I have probably never eaten at Alba before despite how the restaurant is practically an institution. If I did it might have been a long time ago since I don’t have any memories of it. In any case, it’s really hard to eat here without a reservation, more so when you go on a special occasion.
We were lucky enough to get a table as walk-in’s on Mother’s Day some weeks ago, and that’s a testament to the popularity of this spot, if not the fact that the restaurant has been around for six decades. Clearly it’s doing something right eh?
Founded by Señor Anastacio de Alba of Avila, Spain, and now being co-managed by his son Chef Miguel, Alba offers traditional Spanish favourites in a restaurant that exudes an old-world coziness. Drop lights illuminate every table, as well as the wooden walls and panels. The addition of snaking vines in some places plus those Spanish-themed paintings and murals create a vibe I love. It almost makes you feel like you’re eating at a restaurant in Barcelona.
They start you out with some warm rolls and butter for appetizers, and if you take too long a time to decide on the food you want to order (since there are plenty of choices) you can ask for a second serving.
The first dish to come out was one of my favourites, just because I like eggplant. The Berenjenas al Horno (Php 250) is a creamy appetizer of baked eggplants with anchovies and three kinds of cheese on top. Every spoonful is an oozing cheesy bite of soft eggplant and savoury sensations. I enjoyed it so much I started eating it in earnest and forgot to take photos of what the inside of the casserole looks like! Oops!
We also ordered some Ensalada Catalunia (Php 220) to begin the meal in the “healthy way”. Despite it not being the most impressive-looking salad I have ever laid eyes on, the slices of Jamon Serrano (Spanish cured ham) and Parmesan, alongside the garlic herb dressing, really give this a nice punch of savoury-salty flavour.
I like how the lettuce and carrots are shredded to a size that makes eating salad so easy, because we all know how dainty it looks to have to open your mouth wide to eat large salad leaves!
At this point our main dishes started getting served. The Alba Pollo Al Ajillo (Php 350) was admittedly quite small, and perhaps it was also the dish that didn’t feel particularly special for me. It’s basically boneless chicken in a lightly spicy garlic-infused oil.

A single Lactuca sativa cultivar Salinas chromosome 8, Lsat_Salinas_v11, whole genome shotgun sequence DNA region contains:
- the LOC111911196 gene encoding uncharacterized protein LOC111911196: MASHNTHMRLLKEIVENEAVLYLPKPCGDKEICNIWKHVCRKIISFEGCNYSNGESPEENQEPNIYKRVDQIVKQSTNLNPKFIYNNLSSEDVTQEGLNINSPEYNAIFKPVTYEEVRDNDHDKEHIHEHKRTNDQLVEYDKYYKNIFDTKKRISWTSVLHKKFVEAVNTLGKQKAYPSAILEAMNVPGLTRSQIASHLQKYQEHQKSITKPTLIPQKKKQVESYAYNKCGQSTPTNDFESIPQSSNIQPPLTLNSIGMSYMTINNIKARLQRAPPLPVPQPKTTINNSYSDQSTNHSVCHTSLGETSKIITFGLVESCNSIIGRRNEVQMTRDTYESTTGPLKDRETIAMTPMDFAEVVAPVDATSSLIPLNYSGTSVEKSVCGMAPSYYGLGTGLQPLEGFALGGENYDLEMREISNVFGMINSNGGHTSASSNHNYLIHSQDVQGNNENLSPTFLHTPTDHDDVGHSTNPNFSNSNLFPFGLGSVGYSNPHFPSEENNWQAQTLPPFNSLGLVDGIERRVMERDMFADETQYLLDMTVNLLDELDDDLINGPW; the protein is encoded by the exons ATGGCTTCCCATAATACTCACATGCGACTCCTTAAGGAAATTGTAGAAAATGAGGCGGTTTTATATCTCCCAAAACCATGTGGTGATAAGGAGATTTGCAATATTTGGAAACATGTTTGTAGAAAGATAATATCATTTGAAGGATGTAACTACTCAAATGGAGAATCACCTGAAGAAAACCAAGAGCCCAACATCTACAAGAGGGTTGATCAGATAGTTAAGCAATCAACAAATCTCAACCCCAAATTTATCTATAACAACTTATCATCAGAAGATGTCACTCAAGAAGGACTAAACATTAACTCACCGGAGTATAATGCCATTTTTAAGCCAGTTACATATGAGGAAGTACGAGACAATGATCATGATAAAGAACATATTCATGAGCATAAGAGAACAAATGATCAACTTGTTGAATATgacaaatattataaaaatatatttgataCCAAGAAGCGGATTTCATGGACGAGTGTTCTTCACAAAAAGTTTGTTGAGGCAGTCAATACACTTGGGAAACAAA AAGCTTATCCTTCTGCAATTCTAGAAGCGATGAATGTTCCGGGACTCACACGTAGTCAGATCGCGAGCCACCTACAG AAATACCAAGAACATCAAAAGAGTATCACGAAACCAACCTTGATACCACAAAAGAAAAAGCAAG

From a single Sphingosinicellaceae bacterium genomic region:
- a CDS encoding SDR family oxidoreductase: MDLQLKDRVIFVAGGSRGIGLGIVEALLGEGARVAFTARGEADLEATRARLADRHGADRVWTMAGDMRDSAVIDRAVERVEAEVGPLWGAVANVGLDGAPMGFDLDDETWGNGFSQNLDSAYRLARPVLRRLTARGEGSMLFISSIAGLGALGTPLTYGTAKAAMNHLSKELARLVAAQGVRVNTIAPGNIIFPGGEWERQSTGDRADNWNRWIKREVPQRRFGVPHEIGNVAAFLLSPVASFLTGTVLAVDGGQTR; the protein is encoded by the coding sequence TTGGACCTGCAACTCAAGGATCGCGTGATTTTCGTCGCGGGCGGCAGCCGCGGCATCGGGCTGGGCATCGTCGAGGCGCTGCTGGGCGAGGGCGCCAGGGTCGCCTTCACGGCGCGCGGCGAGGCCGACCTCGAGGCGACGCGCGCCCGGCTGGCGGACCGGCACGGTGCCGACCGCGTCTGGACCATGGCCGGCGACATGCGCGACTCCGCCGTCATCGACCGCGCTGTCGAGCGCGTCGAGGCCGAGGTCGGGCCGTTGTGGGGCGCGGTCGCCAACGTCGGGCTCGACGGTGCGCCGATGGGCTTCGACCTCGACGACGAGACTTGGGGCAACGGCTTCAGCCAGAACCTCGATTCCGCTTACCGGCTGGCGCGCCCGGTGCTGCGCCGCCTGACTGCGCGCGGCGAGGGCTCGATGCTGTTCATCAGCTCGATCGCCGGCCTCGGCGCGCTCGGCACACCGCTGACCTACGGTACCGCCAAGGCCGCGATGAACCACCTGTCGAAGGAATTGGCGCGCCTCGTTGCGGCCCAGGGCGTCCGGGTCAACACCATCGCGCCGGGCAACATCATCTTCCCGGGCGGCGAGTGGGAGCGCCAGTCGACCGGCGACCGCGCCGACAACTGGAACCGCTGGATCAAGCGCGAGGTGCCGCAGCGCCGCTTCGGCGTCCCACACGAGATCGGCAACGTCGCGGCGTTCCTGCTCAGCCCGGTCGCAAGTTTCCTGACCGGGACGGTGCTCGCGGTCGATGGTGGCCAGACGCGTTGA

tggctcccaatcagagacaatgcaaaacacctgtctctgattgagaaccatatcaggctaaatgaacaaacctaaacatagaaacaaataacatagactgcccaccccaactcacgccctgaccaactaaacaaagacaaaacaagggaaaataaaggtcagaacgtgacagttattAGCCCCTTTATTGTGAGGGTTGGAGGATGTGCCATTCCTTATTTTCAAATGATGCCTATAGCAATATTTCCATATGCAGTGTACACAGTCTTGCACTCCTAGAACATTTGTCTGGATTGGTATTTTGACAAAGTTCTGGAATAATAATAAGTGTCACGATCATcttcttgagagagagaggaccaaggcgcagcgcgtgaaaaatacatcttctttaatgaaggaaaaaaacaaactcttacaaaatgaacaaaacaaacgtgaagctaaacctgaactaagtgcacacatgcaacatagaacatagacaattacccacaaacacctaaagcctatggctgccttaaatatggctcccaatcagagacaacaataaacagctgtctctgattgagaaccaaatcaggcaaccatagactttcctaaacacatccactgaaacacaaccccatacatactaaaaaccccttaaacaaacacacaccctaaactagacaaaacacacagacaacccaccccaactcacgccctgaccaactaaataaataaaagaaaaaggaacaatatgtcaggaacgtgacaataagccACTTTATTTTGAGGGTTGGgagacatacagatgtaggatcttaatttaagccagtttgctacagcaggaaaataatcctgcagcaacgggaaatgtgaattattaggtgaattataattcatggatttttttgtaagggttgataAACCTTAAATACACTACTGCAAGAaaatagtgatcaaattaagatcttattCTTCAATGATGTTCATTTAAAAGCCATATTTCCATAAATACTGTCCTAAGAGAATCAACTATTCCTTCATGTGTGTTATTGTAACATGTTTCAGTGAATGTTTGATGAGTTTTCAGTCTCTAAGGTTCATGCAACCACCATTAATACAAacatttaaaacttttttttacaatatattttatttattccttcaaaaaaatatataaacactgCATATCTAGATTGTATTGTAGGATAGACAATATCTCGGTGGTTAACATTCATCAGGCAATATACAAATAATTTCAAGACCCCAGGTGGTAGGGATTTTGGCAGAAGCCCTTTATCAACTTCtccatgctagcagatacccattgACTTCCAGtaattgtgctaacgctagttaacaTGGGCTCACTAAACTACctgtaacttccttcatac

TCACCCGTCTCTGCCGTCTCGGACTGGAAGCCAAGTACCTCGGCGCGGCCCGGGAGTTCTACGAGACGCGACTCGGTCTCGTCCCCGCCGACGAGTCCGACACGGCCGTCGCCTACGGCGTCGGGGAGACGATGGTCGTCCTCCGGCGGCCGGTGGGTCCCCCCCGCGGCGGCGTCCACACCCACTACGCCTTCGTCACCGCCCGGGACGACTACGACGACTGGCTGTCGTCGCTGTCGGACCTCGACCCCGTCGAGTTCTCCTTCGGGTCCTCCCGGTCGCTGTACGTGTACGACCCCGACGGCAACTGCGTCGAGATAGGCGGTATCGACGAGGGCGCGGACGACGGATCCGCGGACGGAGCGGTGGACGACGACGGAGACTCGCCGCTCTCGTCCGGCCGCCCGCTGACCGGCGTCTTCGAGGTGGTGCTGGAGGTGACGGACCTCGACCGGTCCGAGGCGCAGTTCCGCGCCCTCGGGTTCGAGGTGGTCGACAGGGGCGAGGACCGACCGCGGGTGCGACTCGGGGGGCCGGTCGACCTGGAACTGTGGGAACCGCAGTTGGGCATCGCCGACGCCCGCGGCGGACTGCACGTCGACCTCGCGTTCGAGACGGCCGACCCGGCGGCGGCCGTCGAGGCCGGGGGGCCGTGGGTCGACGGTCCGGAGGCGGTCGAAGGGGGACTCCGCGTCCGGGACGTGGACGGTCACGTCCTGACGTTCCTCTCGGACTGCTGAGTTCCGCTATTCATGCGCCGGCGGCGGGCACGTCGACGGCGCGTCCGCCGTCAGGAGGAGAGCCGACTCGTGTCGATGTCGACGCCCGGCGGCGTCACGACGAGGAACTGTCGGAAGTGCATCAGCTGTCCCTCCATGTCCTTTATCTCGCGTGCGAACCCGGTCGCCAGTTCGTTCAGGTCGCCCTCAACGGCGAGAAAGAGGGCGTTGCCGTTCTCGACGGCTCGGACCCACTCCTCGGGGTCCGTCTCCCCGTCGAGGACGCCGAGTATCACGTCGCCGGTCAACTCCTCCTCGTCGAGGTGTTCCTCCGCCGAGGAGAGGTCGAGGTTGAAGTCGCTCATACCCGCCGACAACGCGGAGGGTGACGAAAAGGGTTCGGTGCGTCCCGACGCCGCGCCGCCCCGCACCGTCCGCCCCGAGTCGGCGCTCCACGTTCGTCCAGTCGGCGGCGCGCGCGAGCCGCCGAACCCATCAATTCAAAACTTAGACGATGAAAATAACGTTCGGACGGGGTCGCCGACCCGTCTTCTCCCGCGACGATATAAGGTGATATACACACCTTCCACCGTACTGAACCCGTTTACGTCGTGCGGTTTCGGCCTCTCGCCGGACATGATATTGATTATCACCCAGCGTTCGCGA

Up next is the Espaguetis de la Casa (Php 290), which is quite straightforward actually. Basically it is spaghetti topped with homemade tomato sauce and chopped chorizo de Bilbao. A sprinkling of cheese completes this dish. I loved picking the pieces of chorizo.
The Lapu Lapu en Salsa Verde (Php 580) was quite a tiny serving for the price in my opinion. However underneath that colourful array of shrimp, clams, eggs, and veggies, are chunks of fresh and delicious lapu lapu fish. That light cream sauce smells wonderful. This was one of my favourites simply because I like seafood dishes done right, but I still wish there were more. 😚
Now we get to the main star of the meal. Alba is pretty well known for paella, and of course we had to order a paella that was a little more “unusual”. No seafood, instead we got lamb. The Paella de Cordero (Php 680) is as pretty as can be, served right inside the paellera pan. Apart from juicy bits of lamb, the paella is flavoured with mushrooms and peppers. Pesto gives the rice that greenish hue, and on the top is some aioli sauce to add a little garlic note.
The rice is a sticky texture that is a little bit oily because of the pesto, and I imagine also because of the lamb broth it was cooked in. But at the same time it was nice and fluffy too.
I do think the best bit about paella is the layer of crisp toasted rice on the bottom, and it was up to that point where we polished this paella off. Not a grain of rice was left on that pan. Not one, I tell you!
After eating so much rich food, it felt natural to get something sweet at the end of the meal. The Canonigo (Php 150 per slice & Php 900 whole) is a fluffy sweet meringue cake that literally melts into nothing in your mouth. The first bite gives you this squishy feeling that I can only describe as similar to how soap suds feel. It’s that airy and soft. My Dad joked that senior citizens with no teeth would love this dessert! 😝
The cake slice sits on top of some orange-infused slightly-thinned condensed milk, if I am not mistaken. It makes the dessert a little too sweet for me to finish on my own, but I think that orange brings a nice touch, not to mention a great scent!
Here’s the thing: I feel a bit torn about this restaurant. It’s not necessarily the best Spanish restaurant I’ve ever eaten in, but it has inspired me to try cooking Spanish cuisine at home– something I’ve never tried. Also, if there’s one thing I really commend Alba for, it’s their staff. Always attentive, alert, and very accommodating.
Even though some dishes here stood out more than others to me, and I felt some of the serving sizes were small for the price, the fact that it has inspired me is quite a big deal. Overall Alba is still a good place to dine in. Alba also offer lunch and dinner buffets that give you a chance to try out many of their dishes for Php 700+ per person. I’m intrigued.
Alba Restaurante Español
Full disclosure: This post was not sponsored in any way. All opinions stated above are my own.